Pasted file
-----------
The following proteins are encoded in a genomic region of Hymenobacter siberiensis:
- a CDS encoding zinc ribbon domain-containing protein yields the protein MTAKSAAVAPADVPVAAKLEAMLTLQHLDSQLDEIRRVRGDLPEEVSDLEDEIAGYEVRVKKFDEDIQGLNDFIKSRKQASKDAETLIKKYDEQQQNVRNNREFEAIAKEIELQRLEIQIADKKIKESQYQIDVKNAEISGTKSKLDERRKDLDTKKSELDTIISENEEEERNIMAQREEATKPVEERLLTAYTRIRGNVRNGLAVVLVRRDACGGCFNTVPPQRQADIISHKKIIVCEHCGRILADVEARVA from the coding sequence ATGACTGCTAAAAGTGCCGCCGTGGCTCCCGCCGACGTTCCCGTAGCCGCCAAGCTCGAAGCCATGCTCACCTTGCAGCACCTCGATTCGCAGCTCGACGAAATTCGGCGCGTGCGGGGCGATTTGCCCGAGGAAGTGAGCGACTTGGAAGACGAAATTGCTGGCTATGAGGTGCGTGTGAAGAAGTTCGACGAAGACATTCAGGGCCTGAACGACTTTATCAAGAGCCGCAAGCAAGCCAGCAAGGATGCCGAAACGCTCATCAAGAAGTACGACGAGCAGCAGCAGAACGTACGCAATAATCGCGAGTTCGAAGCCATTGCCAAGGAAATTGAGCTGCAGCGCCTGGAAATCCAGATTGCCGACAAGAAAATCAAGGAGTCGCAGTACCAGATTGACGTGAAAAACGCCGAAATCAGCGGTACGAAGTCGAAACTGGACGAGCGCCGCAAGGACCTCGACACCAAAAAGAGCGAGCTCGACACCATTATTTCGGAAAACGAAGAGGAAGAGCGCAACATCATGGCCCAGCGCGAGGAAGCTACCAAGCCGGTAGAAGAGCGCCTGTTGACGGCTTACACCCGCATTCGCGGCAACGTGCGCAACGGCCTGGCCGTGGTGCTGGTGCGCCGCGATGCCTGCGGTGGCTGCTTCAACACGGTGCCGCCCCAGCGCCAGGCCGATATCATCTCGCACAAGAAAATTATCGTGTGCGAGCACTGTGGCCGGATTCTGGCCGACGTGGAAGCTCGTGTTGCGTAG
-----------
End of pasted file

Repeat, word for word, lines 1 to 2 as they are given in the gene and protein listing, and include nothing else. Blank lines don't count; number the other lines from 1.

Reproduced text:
The following proteins are encoded in a genomic region of Hymenobacter siberiensis:
- a CDS encoding zinc ribbon domain-containing protein yields the protein MTAKSAAVAPADVPVAAKLEAMLTLQHLDSQLDEIRRVRGDLPEEVSDLEDEIAGYEVRVKKFDEDIQGLNDFIKSRKQASKDAETLIKKYDEQQQNVRNNREFEAIAKEIELQRLEIQIADKKIKESQYQIDVKNAEISGTKSKLDERRKDLDTKKSELDTIISENEEEERNIMAQREEATKPVEERLLTAYTRIRGNVRNGLAVVLVRRDACGGCFNTVPPQRQADIISHKKIIVCEHCGRILADVEARVA from the coding sequence ATGACTGCTAAAAGTGCCGCCGTGGCTCCCGCCGACGTTCCCGTAGCCGCCAAGCTCGAAGCCATGCTCACCTTGCAGCACCTCGATTCGCAGCTCGACGAAATTCGGCGCGTGCGGGGCGATTTGCCCGAGGAAGTGAGCGACTTGGAAGACGAAATTGCTGGCTATGAGGTGCGTGTGAAGAAGTTCGACGAAGACATTCAGGGCCTGAACGACTTTATCAAGAGCCGCAAGCAAGCCAGCAAGGATGCCGAAACGCTCATCAAGAAGTACGACGAGCAGCAGCAGAACGTACGCAATAATCGCGAGTTCGAAGCCATTGCCAAGGAAATTGAGCTGCAGCGCCTGGAAATCCAGATTGCCGACAAGAAAATCAAGGAGTCGCAGTACCAGATTGACGTGAAAAACGCCGAAATCAGCGGTACGAAGTCGAAACTGGACGAGCGCCGCAAGGACCTCGACACCAAAAAGAGCGAGCTCGACACCATTATTTCGGAAAACGAAGAGGAAGAGCGCAACATCATGGCCCAGCGCGAGGAAGCTACCAAGCCGGTAGAAGAGCGCCTGTTGACGGCTTACACCCGCATTCGCGGCAACGTGCGCAACGGCCTGGCCGTGGTGCTGGTGCGCCGCGATGCCTGCGGTGGCTGCTTCAACACGGTGCCGCCCCAGCGCCAGGCCGATATCATCTCGCACAAGAAAATTATCGTGTGCGAGCACTGTGGCCGGATTCTGGCCGACGTGGAAGCTCGTGTTGCGTAG